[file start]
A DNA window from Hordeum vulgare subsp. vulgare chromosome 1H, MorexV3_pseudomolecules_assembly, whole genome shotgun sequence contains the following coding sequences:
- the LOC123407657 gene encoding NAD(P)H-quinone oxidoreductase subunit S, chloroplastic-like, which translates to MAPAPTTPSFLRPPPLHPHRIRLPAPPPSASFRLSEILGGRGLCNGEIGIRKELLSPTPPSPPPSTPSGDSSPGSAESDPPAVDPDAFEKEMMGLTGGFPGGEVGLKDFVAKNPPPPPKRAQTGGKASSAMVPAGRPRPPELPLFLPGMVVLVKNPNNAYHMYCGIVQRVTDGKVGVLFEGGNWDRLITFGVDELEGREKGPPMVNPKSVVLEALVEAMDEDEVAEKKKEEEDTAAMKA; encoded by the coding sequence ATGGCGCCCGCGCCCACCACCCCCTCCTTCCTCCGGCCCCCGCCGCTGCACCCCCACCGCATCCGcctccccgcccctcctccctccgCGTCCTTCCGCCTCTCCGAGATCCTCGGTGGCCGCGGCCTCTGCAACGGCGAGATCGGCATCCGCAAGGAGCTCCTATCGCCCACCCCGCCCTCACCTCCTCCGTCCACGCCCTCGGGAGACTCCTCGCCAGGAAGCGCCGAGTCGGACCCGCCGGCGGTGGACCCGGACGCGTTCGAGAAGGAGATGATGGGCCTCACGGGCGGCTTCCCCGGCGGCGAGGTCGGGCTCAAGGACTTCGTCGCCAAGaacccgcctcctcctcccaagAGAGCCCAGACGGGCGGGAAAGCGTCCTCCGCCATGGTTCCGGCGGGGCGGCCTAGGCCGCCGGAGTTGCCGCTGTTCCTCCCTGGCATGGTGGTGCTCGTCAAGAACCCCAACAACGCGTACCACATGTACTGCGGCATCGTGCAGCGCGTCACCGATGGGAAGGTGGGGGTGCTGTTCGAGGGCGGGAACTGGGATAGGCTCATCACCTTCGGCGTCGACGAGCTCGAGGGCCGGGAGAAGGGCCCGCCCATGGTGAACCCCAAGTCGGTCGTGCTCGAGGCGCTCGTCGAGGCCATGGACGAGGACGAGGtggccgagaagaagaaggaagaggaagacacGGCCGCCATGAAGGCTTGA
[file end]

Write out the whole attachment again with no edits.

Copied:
A DNA window from Hordeum vulgare subsp. vulgare chromosome 1H, MorexV3_pseudomolecules_assembly, whole genome shotgun sequence contains the following coding sequences:
- the LOC123407657 gene encoding NAD(P)H-quinone oxidoreductase subunit S, chloroplastic-like, which translates to MAPAPTTPSFLRPPPLHPHRIRLPAPPPSASFRLSEILGGRGLCNGEIGIRKELLSPTPPSPPPSTPSGDSSPGSAESDPPAVDPDAFEKEMMGLTGGFPGGEVGLKDFVAKNPPPPPKRAQTGGKASSAMVPAGRPRPPELPLFLPGMVVLVKNPNNAYHMYCGIVQRVTDGKVGVLFEGGNWDRLITFGVDELEGREKGPPMVNPKSVVLEALVEAMDEDEVAEKKKEEEDTAAMKA; encoded by the coding sequence ATGGCGCCCGCGCCCACCACCCCCTCCTTCCTCCGGCCCCCGCCGCTGCACCCCCACCGCATCCGcctccccgcccctcctccctccgCGTCCTTCCGCCTCTCCGAGATCCTCGGTGGCCGCGGCCTCTGCAACGGCGAGATCGGCATCCGCAAGGAGCTCCTATCGCCCACCCCGCCCTCACCTCCTCCGTCCACGCCCTCGGGAGACTCCTCGCCAGGAAGCGCCGAGTCGGACCCGCCGGCGGTGGACCCGGACGCGTTCGAGAAGGAGATGATGGGCCTCACGGGCGGCTTCCCCGGCGGCGAGGTCGGGCTCAAGGACTTCGTCGCCAAGaacccgcctcctcctcccaagAGAGCCCAGACGGGCGGGAAAGCGTCCTCCGCCATGGTTCCGGCGGGGCGGCCTAGGCCGCCGGAGTTGCCGCTGTTCCTCCCTGGCATGGTGGTGCTCGTCAAGAACCCCAACAACGCGTACCACATGTACTGCGGCATCGTGCAGCGCGTCACCGATGGGAAGGTGGGGGTGCTGTTCGAGGGCGGGAACTGGGATAGGCTCATCACCTTCGGCGTCGACGAGCTCGAGGGCCGGGAGAAGGGCCCGCCCATGGTGAACCCCAAGTCGGTCGTGCTCGAGGCGCTCGTCGAGGCCATGGACGAGGACGAGGtggccgagaagaagaaggaagaggaagacacGGCCGCCATGAAGGCTTGA